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N.Y. Prison Lends Its Handicapped Inmates a Hand

March 24, 1985|STEPHEN W. BELL | Associated Press

NAPANOCH, N.Y. — In the basement of a 90-year-old maximum-security prison--once a dungeon where unruly inmates were punished--a pioneer program has been established for prisoners who are hard of hearing or partially blind.

Twenty-nine inmates at Eastern Correctional Facility are kept separated from the general population. Other prisoners are not allowed in the area, but the handicapped inmates may leave for work or visits.

Prison officials say that the special ward is the only one in the nation designed exclusively for the handicapped. Such inmates are usually kept in prison hospital wards or left in their cells.

The goal of the year-old program is to provide specialized training for those with sensory handicaps, many of whom have lived with their handicaps for years.

No One to Talk With

Before Patrick Fenton transferred to Eastern he spent six years in other state prisons, almost always in a regular cell. Fenton, who is deaf and serving 5 to 12 years for robbery, said through sign language that before arriving at Eastern he had no one to talk with because "no one knew sign language."

Mel Barr had a cornea transplant after he was sentenced to 6 to 12 years for robbery and is legally blind. A sharp blow to the head could leave him totally blind.

He likes the program too. "For something that just started, it's going to be good," he said.

"We haven't had any requests to leave the unit for other than reclassification problems," Fred Hirsch, the unit teacher, said.

No Others Known

Charlotte Nesbitt--director of national policy for the American Correctional Assn., which represents 15,000 corrections employees nationwide--said that she knows of no other state providing such a unit.

"We can at least say New York is certainly a leader in this," she said from the

group's headquarters in College Park, Md. "Corrections nationwide is becoming increasingly sensitive to offenders with special needs."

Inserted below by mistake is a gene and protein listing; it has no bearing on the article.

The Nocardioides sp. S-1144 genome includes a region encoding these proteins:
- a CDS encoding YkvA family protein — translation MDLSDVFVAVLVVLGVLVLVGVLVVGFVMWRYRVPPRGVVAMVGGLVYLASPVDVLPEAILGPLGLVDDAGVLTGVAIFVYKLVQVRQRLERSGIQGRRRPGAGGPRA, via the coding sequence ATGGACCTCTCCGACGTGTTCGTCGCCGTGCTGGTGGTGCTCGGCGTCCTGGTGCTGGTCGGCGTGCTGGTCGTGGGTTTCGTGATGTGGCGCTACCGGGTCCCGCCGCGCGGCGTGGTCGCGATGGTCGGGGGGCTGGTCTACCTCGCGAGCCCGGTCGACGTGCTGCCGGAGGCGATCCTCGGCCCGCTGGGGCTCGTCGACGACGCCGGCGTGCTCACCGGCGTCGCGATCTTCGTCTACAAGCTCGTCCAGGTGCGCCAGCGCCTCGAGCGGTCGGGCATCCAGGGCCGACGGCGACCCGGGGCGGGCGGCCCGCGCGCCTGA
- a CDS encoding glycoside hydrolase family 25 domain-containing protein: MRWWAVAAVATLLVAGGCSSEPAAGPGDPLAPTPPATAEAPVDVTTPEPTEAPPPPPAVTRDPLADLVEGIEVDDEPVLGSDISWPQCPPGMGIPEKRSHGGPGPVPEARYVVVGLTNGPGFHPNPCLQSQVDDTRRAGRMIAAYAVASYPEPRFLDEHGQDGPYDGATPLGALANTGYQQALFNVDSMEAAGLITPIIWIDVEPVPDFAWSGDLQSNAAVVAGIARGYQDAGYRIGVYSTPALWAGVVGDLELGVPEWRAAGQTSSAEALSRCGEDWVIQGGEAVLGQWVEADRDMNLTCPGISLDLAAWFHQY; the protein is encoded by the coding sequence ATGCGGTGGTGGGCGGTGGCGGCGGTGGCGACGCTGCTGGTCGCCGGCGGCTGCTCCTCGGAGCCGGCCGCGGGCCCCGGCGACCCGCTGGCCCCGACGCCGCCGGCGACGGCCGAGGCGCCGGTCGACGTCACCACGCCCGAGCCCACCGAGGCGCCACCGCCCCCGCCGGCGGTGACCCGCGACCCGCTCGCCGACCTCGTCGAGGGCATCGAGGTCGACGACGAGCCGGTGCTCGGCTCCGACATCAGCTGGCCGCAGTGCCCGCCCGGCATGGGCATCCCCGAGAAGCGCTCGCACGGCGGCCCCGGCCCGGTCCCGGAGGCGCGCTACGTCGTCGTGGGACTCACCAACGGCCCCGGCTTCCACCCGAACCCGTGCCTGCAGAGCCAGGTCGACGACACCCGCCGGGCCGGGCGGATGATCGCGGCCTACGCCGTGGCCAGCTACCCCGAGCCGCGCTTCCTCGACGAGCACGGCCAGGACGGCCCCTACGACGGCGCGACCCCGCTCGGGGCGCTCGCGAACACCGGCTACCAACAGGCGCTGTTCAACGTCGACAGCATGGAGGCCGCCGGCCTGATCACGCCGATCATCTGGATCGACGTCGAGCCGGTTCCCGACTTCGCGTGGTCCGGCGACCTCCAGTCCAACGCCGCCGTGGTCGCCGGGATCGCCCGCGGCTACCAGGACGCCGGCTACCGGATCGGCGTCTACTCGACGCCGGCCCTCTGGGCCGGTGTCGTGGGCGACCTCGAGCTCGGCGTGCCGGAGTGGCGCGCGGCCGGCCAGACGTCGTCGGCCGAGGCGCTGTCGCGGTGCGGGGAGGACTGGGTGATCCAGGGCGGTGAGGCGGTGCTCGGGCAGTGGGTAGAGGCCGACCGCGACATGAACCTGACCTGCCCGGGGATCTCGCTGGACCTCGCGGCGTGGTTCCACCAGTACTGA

She said that was largely because "we have seen a number of lawsuits for corrections that are very, very expensive for the state because certain basic needs just weren't met."

Meeting needs at Eastern is the task of Phil Coombe Jr., 48, superintendent of the prison, which has 1,150 beds and 600 employees.

'Mixed Feelings'

"We did this with mixed feelings," Coombe said. "We've got some guys down there who you are not going to want to have over to your living room tonight. These guys break our chops."

Coombe, who was named Superintendent of the Year in 1983 by the North American Assn. of Wardens and Superintendents, said he wants his prison known for inmates who are less likely to commit crimes when they leave.

Eastern has gained a reputation as a progressive and relatively safe state prison, said Robert Gangi, head of the watchdog Correctional Assn. of New York.

But that reputation cuts two ways, Coombe said.

"We have been accused by some of our staff of being too soft," he said. "There have been a couple of people who have misinterpreted what the unit is about. I don't think there is a soft touch down there."

Equipped for Handicapped

The prison's cinder block basement, once damp and dark, is now painted in pastels and equipped with many aids for the handicapped, from Braille typewriters and talking calculators to a soundproof room for easier listening.

It has a recreation area with a large-screen television, weights, a stationary bicycle and various games. There are two smaller rooms, one a classroom where several inmates study for their high school equivalency tests and the other a workshop where inmates make state dog license tags and other items.

The handicapped inmate's biggest fear, said program counselor Nelson Cintron, is that he could be assaulted before he realizes that he is in danger. No one may enter their section without special permission, Cintron said.

The inmates also must deal with potential dangers that others never consider, such as opening and closing cell doors safely, moving through corridors with ease, avoiding obstacles and responding quickly to guards' orders.

Inmate Teachers a Key

The dozen people in the program said a key to its success is the work of inmate teachers.

"It might be a biased opinion," said Victor Clark, head inmate teacher, "but this is the crux of the whole unit, this academic arena here."

Clark, 32, was convicted of murder and sentenced 12 years ago to 20 years to life. He says that it took him two tries to get his high school equivalency diploma before going on to get his college degree with straight A's and his master's degree in special education.

Purnell Jackson, 63, is finishing a four-year sentence for assault. He toiled in the unit's workshop etching signs and nameplates on brass for prison offices. "It gets a little frustrating at times," he said, "but you have to manufacture the patience to deal with it."

Darryl King, an inmate teacher serving 25 years to life for murder, said: "Hey, it's hard for a regular inmate to leave the facility, so you can imagine what it will be like for the handicapped to go back out."

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